Many hill country people have been following the Flying J story in Junction; a poster child for ongoing threats to Hill Country rivers due to a lack of rules and oversight. View this video, read final testimony to the City of Junction here.
Come on out to Enchanted Rock this weekend to celebrate the stars! The first Enchanted Rock Star Festival will be February 21 at the Enchanted Rock State Natural Area in Fredericksburg. According to Melissa Mial, event spokesperson, the purpose of the inaugural event is to celebrate Enchanted Rock’s designation as an International Dark Sky Park and Wildlife’s Dark Sky Initiative and increase awareness of the benefits of dark sky friendly lighting. Learn more
Op-ed by Ron Walton: “I am not against growth but know the importance of being able to provide the infrastructure to support it. Unfortunately, I see a growing tendency however for growth in the area at all cost which, especially in the Hill Country (my specialty as a Hydro-geologist with background in water wells, septics, and geomorphology) I think does a disservice to all current residents like myself who came here recently.” Read more
Preliminary 2014 data shows the drought gripping the Highland Lakes is now the most severe drought the region has experienced since construction of the lakes began in the 1930s. As a direct result of the prolonged record-dry conditions and record-low inflows from the streams and tributaries feeding the Highland Lakes, the “firm yield,” or inventory of water LCRA can provide reliably every year, has been decreased by about 100,000 acre-feet, to 500,000 acre-feet per year. (An acre-foot of water is 325,851 gallons.) Further reductions in firm yield are possible as the drought continues. Read more
“As built artifacts, the county courthouses of central Texas tell a compelling story of a particular part of the country over a specific period of time. But more than a mere index of a building type, this project seeks to describe how county courthouses and the squares in which they sit relate to the larger communities that surround them.” Read more from TPR. HCA likes to imagine Hill Country courthouses with native landscaping and rainwater harvesting.
“Communities need to reevaluate traditional planning approaches if they are to support increasing population and economic expansion in the coming years – particularly in areas with high growth and stressed water supplies,” said Mary Ann Dickinson, President and CEO of the Alliance for Water Efficiency. Read more from the Alliance for Water Efficiency report, "Water Demand Offset Programs Offer a Path to Sustainable Community Development" here.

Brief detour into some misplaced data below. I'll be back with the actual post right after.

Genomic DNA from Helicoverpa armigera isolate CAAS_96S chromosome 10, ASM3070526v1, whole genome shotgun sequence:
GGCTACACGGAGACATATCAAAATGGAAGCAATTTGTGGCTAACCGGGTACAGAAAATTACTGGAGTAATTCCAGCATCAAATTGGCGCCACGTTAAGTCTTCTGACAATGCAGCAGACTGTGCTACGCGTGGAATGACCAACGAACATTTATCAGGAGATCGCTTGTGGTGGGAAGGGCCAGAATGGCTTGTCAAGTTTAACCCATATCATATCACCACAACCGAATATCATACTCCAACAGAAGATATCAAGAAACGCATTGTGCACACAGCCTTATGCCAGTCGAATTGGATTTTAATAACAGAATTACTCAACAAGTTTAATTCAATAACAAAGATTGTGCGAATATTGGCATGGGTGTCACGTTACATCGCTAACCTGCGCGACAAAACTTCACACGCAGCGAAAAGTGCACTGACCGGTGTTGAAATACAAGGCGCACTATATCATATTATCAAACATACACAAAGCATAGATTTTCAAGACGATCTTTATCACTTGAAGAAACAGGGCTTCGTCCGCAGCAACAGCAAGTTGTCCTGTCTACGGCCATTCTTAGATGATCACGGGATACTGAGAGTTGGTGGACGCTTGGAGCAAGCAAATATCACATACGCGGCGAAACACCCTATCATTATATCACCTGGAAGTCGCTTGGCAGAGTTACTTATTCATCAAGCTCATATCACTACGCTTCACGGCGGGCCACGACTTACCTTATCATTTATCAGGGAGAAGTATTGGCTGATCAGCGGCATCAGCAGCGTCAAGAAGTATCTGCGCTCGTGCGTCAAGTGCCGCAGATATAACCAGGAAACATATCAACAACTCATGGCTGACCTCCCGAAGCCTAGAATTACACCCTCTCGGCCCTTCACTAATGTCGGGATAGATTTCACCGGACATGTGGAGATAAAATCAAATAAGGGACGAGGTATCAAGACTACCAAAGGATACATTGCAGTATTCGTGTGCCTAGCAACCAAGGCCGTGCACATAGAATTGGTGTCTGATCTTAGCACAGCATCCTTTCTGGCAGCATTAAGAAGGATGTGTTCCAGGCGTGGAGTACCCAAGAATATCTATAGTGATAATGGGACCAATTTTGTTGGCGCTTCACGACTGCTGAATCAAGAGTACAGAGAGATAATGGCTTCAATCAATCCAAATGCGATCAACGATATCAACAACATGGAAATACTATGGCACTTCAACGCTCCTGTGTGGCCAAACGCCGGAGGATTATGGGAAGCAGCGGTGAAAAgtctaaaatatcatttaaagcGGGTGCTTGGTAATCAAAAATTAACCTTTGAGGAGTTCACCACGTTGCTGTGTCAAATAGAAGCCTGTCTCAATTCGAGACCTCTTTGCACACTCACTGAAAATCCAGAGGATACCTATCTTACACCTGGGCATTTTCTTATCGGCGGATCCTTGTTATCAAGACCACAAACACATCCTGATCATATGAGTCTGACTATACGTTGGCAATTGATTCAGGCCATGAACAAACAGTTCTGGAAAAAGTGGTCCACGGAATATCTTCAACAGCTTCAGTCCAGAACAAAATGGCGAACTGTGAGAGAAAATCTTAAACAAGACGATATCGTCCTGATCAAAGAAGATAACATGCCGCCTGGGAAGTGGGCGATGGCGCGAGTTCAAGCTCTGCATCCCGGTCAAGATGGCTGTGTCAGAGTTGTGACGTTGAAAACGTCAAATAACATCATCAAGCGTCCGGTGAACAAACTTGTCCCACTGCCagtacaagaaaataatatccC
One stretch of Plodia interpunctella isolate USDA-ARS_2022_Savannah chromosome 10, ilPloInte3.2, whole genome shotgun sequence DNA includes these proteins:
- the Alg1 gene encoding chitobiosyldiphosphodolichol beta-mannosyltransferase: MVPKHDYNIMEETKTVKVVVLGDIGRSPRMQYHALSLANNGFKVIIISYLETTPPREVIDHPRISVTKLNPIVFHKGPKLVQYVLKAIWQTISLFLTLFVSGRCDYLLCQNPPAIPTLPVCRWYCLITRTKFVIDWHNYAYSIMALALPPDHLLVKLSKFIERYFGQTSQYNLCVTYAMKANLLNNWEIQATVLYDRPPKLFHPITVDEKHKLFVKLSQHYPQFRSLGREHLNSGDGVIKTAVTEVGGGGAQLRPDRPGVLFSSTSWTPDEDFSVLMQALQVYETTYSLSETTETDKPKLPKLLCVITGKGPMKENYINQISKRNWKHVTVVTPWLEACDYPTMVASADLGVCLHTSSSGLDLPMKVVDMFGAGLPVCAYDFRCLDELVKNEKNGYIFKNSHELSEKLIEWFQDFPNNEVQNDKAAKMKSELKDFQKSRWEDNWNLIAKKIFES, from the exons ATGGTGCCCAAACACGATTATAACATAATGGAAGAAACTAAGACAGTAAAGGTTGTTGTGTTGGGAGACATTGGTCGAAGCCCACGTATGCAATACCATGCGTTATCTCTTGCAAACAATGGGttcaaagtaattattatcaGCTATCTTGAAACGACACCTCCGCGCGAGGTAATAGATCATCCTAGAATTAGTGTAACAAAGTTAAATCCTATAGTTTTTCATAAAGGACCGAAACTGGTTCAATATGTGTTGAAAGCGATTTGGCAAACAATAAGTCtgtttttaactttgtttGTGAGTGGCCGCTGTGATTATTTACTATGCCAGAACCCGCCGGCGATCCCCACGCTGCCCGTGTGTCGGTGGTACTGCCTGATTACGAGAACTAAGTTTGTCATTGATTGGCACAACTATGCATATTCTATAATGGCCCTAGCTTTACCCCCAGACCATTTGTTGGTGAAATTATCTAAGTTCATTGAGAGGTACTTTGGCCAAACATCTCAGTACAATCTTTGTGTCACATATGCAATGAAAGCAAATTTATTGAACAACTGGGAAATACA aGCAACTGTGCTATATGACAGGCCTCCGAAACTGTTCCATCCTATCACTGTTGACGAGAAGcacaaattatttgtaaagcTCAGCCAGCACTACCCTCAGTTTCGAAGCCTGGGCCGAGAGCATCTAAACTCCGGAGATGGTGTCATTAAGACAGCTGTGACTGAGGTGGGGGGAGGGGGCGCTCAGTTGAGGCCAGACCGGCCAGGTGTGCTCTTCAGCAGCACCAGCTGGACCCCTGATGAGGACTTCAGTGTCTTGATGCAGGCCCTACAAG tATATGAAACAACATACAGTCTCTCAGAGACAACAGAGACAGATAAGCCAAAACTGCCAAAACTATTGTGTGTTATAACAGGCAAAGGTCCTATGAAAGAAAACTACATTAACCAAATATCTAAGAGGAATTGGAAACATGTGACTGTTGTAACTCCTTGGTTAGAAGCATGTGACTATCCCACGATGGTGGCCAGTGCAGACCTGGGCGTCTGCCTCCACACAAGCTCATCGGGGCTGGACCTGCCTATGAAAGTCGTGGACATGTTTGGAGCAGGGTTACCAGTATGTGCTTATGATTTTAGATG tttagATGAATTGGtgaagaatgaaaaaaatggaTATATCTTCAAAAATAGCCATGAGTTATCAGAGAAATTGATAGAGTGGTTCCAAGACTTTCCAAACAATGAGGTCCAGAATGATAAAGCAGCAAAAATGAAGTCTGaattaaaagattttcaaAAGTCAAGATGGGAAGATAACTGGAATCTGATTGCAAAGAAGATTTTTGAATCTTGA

This week the US Fish and Wildlife Service (USFWS) announced what many have noticed for the past 20 years- monarch butterfly numbers are on a precipitous decline. Over the past 25 years an estimated 970 million monarchs have disappeared, largely due to loss of habitat. The Texas Hill Country is an important part of the monarch migration route, and USFWS has prioritized the entire I-35 corridor for reestablishing butterfly habitat. That means planting native milkweed and other pollinator-friendly plants. Read more about the efforts to bring monarchs back from the Washington Post
A plan to build a concrete batch plant northwest of Dripping Springs has created an uproar among some residents. The plant, which would be operated as Dripping Wet Concrete
April 23-24 in Kerrville - The second annual Bennett Land Stewardship: “Keys to Hill Country Living" - Details
April 24-26 in Fredericksburg - 5th Annual Wings Over the Hills Nature Festival - Details
April 24-27 in Marble Falls - 15th Annual Balcones Songbird Festival - Details
April 27 in San Antonio - SA2020 Comp Plan - Details
April 27 in Kerrville - Texas Master Naturalist April Meeting, Topic: Feral Hog Program - Free and open to the public - Details
April 30 in Johnson City - TCEQ informal public meeting on the Chanas Aggregates Rock Crushing Operation Details
May 5 in Bandera - Learn about the Southern Edwards Plateau Habitat Conservation Plan (SEP HCP) - Details
May 9 in Bandera - Bandera Water Workshop Series: "Aquaponic Potential" Details
May 12 in Bandera - Bandera Water Workshop Series: "Residential H2O Conservation" Details
May 29 in San Marcos - Addressing Conflict with deer in our communities, hosted by TPWD, TWA and TSU - Details
Runs March 1 - May 31
Imagine a place where vibrant communities draw strength from their natural assets to sustain their quality of life. A place where citizens care about protecting the special qualities of a region – their region. A place where people and partners band together to envision a better economic future, tackle shared challenges and care for the natural, scenic, and recreational resources that define the place they call home.
~This is a Conservation Landscape
Helpful Mapping Resources - Beautiful and informative maps of the region to print and share.
HCA Dynamic Mapping Tool - Interactive online GIS mapping tool